Chidindu Mmadu-Okoli: The Power of Mother Tongue in Communicating Health

Chidindu Mmadu-Okoli is the Communications Officer at DRASA (Dr. Ameyo Stella Adadevoh) Health Trust.


During the first wave of COVID-19, when the lockdown took effect, I had a strong need to travel to my village. My first stop was at the home of a kinsman. At the entrance, I exchanged greetings with his mother, my Nneoche (loosely translated to mean Ancient Mother), a relative in her late eighties. I walked towards her, but she moved further backward, away from me.

“Stay there!” She commanded in our dialect. “My grandson will bring you water and soap to wash your hands.”

“But, Nneoche, can I at least sit down?” I asked on behalf of my tired body.

“No, Nwadiala (daughter of the soil), you should know better! They have been singing all over the radio that there is a disease going around from village to village killing people. In fact, the disease is all over the world now… *Emeka, how about the water?”

Plain language can be pivotal to moving customers or end-users to take action. This also works even in culturally diverse settings like Nigeria: plain language makes it easy to translate evidence-based health information in multiple languages.

As we conversed, I found that Nneoche, who never saw the walls of a classroom, knew quite much about a pandemic, and asked too many probing questions, because media professionals took time to find, understand, translate and interpret messages on COVID-19.

Do you know that if these professionals did not have access to social and behavioral change materials that were written in everyday words, it would have been a little more demanding to translate them into information that makes the end user comfortable?

Olee ihe anyị ga-eme? Ọokwa Jesus l’abịa ụdụụ! [What shall we do? It’s a sign that Jesus is coming soon] Nneoche continued to inquire.

My tired, default setting replied in English, “We have to keep pushing and take responsibility.”

Nke pụtara gịnị? [What does that mean?]

“Anyị ga e jisie ike, ma nabata ọrụ dị na igbochi COVID-19”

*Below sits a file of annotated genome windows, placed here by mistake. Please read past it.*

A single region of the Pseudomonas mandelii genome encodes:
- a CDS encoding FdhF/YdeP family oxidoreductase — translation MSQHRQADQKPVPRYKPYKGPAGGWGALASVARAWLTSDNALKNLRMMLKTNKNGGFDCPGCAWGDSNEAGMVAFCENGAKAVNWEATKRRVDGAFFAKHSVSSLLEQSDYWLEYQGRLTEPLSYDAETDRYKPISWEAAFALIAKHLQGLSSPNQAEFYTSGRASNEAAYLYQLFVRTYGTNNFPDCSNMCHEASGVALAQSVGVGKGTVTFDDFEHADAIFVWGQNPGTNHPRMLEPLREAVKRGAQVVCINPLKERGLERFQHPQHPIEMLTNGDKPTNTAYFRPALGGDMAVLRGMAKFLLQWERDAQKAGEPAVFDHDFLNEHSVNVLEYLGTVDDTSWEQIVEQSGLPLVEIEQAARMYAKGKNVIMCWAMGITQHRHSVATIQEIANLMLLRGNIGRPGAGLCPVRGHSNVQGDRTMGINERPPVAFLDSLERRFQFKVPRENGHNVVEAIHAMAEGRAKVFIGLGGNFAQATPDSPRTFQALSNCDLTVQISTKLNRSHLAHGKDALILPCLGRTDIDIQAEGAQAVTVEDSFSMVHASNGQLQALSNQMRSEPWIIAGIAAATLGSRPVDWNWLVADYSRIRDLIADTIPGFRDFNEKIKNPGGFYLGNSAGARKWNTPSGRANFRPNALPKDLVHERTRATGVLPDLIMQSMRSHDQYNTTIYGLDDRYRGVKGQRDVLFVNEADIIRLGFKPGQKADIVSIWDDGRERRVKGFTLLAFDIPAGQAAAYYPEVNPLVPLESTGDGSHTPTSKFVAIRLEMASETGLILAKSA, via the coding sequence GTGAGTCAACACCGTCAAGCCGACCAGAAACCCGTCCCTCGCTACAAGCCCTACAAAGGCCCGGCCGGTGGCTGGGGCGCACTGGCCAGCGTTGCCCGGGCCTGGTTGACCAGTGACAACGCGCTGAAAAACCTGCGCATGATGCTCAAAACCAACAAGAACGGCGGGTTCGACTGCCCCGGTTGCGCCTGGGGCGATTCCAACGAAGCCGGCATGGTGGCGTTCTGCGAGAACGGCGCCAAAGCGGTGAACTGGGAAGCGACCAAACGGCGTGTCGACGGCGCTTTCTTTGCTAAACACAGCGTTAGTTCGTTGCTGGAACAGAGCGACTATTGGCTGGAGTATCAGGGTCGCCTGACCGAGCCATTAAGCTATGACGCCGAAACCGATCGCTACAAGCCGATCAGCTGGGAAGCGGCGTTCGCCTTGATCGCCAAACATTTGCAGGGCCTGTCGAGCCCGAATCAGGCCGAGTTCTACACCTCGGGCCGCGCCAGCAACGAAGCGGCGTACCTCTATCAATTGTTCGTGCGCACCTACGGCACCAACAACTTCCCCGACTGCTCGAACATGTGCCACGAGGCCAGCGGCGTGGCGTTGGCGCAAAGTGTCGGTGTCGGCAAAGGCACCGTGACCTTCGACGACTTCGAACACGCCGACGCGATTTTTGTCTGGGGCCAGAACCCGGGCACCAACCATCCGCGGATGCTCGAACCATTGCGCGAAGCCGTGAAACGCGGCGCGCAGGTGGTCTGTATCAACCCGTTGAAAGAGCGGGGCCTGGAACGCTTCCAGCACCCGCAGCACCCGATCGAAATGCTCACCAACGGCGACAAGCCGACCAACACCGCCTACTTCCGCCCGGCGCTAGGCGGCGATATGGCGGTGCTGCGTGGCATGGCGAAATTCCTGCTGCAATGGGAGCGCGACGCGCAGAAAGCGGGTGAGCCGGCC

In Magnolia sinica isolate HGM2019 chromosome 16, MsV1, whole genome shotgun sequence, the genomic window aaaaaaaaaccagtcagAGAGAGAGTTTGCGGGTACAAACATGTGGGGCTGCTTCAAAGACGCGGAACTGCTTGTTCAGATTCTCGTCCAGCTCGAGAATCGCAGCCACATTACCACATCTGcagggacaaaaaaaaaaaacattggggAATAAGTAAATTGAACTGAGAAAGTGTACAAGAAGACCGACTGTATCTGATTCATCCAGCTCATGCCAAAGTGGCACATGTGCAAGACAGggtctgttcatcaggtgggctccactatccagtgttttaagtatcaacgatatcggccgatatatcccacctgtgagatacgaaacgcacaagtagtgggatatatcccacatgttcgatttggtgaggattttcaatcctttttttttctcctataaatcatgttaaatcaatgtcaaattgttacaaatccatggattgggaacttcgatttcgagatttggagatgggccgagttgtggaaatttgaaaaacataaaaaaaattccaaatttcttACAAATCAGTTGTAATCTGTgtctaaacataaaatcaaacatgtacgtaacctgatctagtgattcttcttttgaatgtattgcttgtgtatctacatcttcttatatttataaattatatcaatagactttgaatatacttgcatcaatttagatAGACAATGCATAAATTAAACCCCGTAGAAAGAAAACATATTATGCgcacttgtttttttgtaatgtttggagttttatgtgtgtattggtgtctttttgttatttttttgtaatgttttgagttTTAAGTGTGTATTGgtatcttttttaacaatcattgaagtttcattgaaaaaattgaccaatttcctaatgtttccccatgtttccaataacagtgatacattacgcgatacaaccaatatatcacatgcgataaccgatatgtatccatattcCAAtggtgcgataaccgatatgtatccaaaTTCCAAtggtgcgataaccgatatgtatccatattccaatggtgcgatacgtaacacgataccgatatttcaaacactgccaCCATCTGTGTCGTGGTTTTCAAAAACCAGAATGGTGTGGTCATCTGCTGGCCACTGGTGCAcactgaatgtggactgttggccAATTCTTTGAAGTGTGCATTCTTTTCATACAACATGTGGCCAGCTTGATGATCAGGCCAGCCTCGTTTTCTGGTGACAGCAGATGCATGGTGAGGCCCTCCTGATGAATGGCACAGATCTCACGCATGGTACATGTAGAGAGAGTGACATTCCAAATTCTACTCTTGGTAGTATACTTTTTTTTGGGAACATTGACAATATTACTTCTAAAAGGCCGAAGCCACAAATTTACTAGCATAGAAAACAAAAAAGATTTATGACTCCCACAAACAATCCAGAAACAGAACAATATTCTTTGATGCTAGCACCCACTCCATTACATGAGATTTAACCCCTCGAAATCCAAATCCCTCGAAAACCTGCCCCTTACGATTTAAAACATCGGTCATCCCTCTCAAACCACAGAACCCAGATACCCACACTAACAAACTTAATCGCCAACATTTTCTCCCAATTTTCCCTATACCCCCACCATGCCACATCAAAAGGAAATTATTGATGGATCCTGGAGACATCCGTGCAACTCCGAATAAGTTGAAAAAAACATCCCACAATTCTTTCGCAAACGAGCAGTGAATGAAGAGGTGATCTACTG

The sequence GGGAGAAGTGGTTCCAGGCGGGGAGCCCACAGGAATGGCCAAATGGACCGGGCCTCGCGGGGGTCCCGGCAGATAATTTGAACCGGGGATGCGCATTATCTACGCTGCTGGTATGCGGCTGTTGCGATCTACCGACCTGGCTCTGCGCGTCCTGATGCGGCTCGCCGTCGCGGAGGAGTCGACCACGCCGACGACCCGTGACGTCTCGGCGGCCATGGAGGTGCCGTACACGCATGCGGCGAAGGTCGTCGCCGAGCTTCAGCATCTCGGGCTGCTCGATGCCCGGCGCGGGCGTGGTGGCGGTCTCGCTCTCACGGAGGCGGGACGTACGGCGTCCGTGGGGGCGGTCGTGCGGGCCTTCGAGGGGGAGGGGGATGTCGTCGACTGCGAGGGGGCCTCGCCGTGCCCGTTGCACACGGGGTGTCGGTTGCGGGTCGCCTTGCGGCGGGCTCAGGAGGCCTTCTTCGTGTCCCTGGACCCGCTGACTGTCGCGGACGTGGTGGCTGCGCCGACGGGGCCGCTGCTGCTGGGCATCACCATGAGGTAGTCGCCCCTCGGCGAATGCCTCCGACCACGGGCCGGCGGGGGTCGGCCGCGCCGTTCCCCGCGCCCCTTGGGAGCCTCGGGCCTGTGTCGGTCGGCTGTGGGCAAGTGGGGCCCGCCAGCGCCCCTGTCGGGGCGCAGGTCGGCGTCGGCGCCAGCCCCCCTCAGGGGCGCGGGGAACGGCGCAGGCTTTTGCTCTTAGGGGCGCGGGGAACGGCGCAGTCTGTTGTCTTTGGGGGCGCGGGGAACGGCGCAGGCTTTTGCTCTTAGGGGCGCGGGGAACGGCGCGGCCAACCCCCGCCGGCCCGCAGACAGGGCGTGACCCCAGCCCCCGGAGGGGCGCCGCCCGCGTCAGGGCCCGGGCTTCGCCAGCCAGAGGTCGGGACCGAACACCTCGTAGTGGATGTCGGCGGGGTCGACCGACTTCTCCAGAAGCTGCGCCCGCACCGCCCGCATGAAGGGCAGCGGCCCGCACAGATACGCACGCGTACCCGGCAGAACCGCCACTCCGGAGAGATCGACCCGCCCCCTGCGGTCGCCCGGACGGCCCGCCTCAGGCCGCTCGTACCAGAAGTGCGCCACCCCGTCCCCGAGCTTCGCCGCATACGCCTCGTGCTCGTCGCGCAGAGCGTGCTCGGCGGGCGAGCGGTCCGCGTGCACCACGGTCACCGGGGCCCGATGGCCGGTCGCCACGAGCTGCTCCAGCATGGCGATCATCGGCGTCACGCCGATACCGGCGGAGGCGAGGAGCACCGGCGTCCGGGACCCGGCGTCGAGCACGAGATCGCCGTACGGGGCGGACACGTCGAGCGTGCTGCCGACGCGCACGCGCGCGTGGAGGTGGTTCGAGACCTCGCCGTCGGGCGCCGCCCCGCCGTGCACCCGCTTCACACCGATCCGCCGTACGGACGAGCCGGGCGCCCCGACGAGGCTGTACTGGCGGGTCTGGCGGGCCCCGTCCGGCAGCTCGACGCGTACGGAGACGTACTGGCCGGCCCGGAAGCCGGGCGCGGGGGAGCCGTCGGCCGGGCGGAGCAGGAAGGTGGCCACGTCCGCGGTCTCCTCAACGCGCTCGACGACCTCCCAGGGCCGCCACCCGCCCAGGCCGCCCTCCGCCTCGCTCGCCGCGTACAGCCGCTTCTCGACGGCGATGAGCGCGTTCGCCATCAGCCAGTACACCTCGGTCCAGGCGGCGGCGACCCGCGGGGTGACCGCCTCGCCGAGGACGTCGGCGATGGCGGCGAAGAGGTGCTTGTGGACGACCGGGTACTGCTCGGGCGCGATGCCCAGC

“Eziokwu, ihe nke a wụ ezigbo ọrụ” [Truly, this one is a serious responsibility/work to take/do] Nneoche responded like one who had resigned to fate.]

“Keep pushing” is the motto of Nigeria’s public health institute—Nigeria Centre for Disease Control and Prevention—tasked with the nation’s health security, which got adopted by Nigerians at the peak of the pandemic. Before then, it was the mantra used by the institution’s workforce.

To translate these words to my mother tongue, Igbo Language, the most appropriate words would be “Jisie ike” (Keep pressing on, rise to the occasion, keep persevering, keep moving, keep going, rock onwards and upwards, hang in there, go the extra mile, don’t give up, go above and beyond). On another hand, a commonly used Igbo word like “Dàálụ́…” would not fit in here: although it is a easy-to-use-yet-clichéd nearest in meaning, it does not appropriately carry the weight of the words “Keep pushing!” Dàálụ́, which simply means “Thank you” or “Well done”, “You have done well” paints an entirely different picture for a people navigating complex, shifting times in a pandemic.

The dialogues from this scenario can reveal at least three things to us, as health literacy enthusiasts.

  • Using plain language is an act of inclusion, which makes us leave no one behind in multilingual settings. It makes it easy to use the most suitable translation that directs people to take action.
  • Clear communication gives room for translators to use everyday words in mother tongues, that are not just common to a people but carries the weight of the meaning it wants to convey
  • With clear communication, we bypass complex narratives, whose translations may be lost while searching for the most applicable contexts that work in various languages.
  • The media deserve credit for how they have powerfully shaped narratives, and created room for inclusion, by democratizing access to health information in a culturally diverse nation.
  • We need to acknowledge that language diversity influences the way people receive information and communicate with each other. You and I, as healthcare workers, can go above and beyond, to appreciate and leverage the power of languages in demystifying complex terminologies and to make even the patient-provider interaction process easier and effective.


One Response

  1. Thank you so much for sharing this experience Chidindu. It is very apt and I totally agree with you, that effective communication cannot be overemphasized. However, in trying to pass on information “use the most suitable translation that directs people to take action.”

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